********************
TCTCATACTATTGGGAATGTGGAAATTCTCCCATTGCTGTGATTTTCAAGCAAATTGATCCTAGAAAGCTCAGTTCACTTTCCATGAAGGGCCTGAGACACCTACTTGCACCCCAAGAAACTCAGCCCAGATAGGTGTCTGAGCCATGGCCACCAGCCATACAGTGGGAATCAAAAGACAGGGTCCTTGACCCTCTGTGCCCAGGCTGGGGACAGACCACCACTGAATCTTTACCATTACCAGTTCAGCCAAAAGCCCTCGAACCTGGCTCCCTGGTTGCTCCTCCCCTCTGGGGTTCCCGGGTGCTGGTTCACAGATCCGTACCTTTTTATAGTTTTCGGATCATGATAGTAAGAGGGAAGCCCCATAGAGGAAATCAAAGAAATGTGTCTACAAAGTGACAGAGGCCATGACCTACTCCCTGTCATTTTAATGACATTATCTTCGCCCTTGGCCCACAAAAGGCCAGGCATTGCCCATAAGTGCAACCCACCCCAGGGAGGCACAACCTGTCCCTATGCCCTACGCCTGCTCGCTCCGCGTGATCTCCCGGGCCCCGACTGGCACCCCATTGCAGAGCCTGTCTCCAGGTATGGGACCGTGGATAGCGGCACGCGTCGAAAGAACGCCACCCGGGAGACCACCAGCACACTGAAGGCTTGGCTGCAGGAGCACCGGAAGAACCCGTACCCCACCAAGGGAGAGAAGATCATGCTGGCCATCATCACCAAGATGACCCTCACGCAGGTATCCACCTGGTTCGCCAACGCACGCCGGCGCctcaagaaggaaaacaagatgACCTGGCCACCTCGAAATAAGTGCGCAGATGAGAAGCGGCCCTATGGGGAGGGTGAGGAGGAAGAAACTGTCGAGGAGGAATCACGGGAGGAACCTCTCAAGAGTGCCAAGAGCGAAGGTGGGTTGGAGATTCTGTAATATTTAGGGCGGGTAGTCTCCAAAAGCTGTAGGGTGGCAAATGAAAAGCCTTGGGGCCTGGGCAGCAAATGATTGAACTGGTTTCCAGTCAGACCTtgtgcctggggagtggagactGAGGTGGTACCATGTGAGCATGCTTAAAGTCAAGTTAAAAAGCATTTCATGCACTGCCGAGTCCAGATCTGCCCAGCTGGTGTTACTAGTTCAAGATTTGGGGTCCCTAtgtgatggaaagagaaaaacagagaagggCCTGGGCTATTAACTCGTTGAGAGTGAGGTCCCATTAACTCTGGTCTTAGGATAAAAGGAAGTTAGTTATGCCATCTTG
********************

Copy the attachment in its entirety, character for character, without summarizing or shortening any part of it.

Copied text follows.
TCTCATACTATTGGGAATGTGGAAATTCTCCCATTGCTGTGATTTTCAAGCAAATTGATCCTAGAAAGCTCAGTTCACTTTCCATGAAGGGCCTGAGACACCTACTTGCACCCCAAGAAACTCAGCCCAGATAGGTGTCTGAGCCATGGCCACCAGCCATACAGTGGGAATCAAAAGACAGGGTCCTTGACCCTCTGTGCCCAGGCTGGGGACAGACCACCACTGAATCTTTACCATTACCAGTTCAGCCAAAAGCCCTCGAACCTGGCTCCCTGGTTGCTCCTCCCCTCTGGGGTTCCCGGGTGCTGGTTCACAGATCCGTACCTTTTTATAGTTTTCGGATCATGATAGTAAGAGGGAAGCCCCATAGAGGAAATCAAAGAAATGTGTCTACAAAGTGACAGAGGCCATGACCTACTCCCTGTCATTTTAATGACATTATCTTCGCCCTTGGCCCACAAAAGGCCAGGCATTGCCCATAAGTGCAACCCACCCCAGGGAGGCACAACCTGTCCCTATGCCCTACGCCTGCTCGCTCCGCGTGATCTCCCGGGCCCCGACTGGCACCCCATTGCAGAGCCTGTCTCCAGGTATGGGACCGTGGATAGCGGCACGCGTCGAAAGAACGCCACCCGGGAGACCACCAGCACACTGAAGGCTTGGCTGCAGGAGCACCGGAAGAACCCGTACCCCACCAAGGGAGAGAAGATCATGCTGGCCATCATCACCAAGATGACCCTCACGCAGGTATCCACCTGGTTCGCCAACGCACGCCGGCGCctcaagaaggaaaacaagatgACCTGGCCACCTCGAAATAAGTGCGCAGATGAGAAGCGGCCCTATGGGGAGGGTGAGGAGGAAGAAACTGTCGAGGAGGAATCACGGGAGGAACCTCTCAAGAGTGCCAAGAGCGAAGGTGGGTTGGAGATTCTGTAATATTTAGGGCGGGTAGTCTCCAAAAGCTGTAGGGTGGCAAATGAAAAGCCTTGGGGCCTGGGCAGCAAATGATTGAACTGGTTTCCAGTCAGACCTtgtgcctggggagtggagactGAGGTGGTACCATGTGAGCATGCTTAAAGTCAAGTTAAAAAGCATTTCATGCACTGCCGAGTCCAGATCTGCCCAGCTGGTGTTACTAGTTCAAGATTTGGGGTCCCTAtgtgatggaaagagaaaaacagagaagggCCTGGGCTATTAACTCGTTGAGAGTGAGGTCCCATTAACTCTGGTCTTAGGATAAAAGGAAGTTAGTTATGCCATCTTG